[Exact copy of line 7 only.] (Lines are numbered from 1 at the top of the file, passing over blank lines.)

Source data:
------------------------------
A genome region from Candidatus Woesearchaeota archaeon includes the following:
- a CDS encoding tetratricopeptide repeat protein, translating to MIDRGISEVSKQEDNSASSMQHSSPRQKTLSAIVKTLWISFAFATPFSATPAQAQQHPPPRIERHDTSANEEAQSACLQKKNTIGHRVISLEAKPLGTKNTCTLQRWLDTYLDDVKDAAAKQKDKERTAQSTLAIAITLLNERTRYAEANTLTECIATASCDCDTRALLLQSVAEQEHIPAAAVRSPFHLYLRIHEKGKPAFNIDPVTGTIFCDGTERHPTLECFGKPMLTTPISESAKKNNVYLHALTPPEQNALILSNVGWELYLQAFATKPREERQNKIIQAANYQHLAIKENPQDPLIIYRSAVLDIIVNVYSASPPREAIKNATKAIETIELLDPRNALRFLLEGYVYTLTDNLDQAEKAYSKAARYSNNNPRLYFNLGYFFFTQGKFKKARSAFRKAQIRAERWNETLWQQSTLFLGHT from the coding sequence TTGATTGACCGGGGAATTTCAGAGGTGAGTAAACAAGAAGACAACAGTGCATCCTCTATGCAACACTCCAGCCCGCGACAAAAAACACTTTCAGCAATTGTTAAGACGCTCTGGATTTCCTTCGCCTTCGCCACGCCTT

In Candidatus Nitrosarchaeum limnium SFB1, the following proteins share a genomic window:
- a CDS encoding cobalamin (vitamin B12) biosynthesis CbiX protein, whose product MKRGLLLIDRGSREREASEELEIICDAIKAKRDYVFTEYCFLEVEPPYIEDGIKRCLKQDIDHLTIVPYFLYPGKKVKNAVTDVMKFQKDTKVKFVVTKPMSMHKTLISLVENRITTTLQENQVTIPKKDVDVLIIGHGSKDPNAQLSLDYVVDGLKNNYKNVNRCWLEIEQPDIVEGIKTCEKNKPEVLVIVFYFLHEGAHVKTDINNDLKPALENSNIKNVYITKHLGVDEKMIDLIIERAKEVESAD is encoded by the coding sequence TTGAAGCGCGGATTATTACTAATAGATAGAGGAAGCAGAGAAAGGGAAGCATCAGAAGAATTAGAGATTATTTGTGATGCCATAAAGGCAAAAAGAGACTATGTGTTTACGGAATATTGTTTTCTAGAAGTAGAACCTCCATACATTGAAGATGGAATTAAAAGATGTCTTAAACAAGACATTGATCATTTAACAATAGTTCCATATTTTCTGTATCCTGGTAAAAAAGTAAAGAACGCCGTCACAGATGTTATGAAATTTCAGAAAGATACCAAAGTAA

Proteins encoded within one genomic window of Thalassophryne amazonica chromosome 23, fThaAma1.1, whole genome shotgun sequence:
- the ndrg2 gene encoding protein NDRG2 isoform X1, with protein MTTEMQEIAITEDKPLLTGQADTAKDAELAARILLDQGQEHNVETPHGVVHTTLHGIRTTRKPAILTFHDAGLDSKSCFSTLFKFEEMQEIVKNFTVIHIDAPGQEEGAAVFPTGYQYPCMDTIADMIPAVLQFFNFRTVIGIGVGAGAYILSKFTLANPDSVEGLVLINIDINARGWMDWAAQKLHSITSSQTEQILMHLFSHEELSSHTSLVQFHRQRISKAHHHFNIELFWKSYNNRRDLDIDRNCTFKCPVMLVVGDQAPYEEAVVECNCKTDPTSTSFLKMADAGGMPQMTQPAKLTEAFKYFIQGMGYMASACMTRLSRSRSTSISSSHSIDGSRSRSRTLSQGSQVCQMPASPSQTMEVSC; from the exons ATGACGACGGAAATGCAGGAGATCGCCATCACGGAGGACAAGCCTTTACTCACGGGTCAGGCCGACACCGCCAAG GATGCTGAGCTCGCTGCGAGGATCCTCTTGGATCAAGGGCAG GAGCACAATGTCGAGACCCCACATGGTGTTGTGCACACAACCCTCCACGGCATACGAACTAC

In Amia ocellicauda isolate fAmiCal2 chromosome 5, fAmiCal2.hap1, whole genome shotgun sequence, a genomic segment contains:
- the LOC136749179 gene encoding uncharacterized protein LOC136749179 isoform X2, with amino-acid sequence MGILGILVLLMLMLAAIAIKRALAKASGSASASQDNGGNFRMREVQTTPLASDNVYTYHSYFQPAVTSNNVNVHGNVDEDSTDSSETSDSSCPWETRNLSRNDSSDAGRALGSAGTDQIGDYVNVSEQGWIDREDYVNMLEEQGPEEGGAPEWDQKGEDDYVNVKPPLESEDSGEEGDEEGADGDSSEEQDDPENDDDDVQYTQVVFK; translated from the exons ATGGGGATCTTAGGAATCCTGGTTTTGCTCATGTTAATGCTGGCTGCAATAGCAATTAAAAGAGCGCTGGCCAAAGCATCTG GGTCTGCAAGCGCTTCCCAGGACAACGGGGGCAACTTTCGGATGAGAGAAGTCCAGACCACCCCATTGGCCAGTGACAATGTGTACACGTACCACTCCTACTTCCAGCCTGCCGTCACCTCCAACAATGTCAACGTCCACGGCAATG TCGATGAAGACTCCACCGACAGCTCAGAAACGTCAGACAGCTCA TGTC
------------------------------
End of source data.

In Amia ocellicauda isolate fAmiCal2 chromosome 5, fAmiCal2.hap1, whole genome shotgun sequence, a genomic segment contains: